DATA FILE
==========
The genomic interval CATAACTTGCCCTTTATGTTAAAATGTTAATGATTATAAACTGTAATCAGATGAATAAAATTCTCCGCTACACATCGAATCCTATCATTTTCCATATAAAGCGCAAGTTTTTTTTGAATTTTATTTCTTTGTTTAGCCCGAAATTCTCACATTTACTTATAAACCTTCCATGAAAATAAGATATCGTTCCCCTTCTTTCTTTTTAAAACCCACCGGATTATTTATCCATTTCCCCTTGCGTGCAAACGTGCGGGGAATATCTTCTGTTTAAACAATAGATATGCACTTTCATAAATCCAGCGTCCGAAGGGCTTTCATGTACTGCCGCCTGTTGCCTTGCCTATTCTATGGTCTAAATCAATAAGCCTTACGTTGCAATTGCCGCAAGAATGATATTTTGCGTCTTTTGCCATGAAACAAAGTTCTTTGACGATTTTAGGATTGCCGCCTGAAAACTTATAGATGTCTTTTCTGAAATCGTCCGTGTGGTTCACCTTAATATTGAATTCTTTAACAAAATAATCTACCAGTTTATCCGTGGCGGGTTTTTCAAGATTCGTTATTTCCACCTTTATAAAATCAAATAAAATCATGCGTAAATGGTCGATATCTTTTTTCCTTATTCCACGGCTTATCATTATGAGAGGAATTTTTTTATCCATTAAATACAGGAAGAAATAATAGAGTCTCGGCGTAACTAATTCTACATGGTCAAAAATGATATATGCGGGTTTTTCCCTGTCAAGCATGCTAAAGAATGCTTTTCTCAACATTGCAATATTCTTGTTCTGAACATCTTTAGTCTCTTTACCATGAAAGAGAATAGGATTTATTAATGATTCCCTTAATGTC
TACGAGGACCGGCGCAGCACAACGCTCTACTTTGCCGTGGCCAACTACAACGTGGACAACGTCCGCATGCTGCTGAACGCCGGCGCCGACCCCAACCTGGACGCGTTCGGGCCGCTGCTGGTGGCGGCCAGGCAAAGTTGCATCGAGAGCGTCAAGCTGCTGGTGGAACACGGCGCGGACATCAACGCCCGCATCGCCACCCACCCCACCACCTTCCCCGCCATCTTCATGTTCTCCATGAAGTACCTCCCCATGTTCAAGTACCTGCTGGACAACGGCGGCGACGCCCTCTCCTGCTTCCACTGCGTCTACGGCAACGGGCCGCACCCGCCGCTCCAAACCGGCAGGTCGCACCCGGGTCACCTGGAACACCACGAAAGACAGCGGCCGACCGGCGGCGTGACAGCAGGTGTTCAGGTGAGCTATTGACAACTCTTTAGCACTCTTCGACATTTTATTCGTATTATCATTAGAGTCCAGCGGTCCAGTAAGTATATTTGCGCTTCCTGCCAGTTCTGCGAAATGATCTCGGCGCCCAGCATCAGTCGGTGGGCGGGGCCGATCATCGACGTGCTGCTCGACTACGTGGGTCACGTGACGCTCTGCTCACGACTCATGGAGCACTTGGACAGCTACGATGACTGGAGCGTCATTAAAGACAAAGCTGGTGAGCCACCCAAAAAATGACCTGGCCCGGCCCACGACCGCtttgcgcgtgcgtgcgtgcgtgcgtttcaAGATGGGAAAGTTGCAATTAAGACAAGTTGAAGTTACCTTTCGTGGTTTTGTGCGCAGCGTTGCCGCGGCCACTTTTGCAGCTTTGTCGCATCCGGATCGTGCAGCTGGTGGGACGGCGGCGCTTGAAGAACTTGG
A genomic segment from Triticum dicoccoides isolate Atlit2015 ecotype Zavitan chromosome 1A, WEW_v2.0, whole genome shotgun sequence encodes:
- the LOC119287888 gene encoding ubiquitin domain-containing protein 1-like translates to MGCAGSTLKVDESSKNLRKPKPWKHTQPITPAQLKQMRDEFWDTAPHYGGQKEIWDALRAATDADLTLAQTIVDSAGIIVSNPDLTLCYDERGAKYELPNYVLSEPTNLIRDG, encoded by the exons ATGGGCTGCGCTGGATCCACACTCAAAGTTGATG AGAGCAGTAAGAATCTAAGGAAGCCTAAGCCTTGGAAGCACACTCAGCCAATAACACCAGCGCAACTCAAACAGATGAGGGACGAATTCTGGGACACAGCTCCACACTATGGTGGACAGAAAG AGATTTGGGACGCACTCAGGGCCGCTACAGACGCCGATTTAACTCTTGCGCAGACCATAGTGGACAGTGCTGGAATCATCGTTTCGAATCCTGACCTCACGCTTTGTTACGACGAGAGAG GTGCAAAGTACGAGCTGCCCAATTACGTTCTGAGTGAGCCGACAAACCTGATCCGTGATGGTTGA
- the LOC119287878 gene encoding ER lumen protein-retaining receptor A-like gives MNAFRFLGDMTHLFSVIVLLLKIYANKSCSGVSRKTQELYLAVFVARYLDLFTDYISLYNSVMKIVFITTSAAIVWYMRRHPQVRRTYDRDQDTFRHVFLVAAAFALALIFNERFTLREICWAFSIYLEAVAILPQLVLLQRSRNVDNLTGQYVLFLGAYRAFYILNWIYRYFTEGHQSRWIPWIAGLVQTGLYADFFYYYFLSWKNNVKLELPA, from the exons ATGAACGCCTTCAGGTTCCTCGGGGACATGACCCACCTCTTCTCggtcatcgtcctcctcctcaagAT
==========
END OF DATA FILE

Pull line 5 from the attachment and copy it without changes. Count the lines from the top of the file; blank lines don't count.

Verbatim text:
- the LOC119287878 gene encoding ER lumen protein-retaining receptor A-like gives MNAFRFLGDMTHLFSVIVLLLKIYANKSCSGVSRKTQELYLAVFVARYLDLFTDYISLYNSVMKIVFITTSAAIVWYMRRHPQVRRTYDRDQDTFRHVFLVAAAFALALIFNERFTLREICWAFSIYLEAVAILPQLVLLQRSRNVDNLTGQYVLFLGAYRAFYILNWIYRYFTEGHQSRWIPWIAGLVQTGLYADFFYYYFLSWKNNVKLELPA, from the exons ATGAACGCCTTCAGGTTCCTCGGGGACATGACCCACCTCTTCTCggtcatcgtcctcctcctcaagAT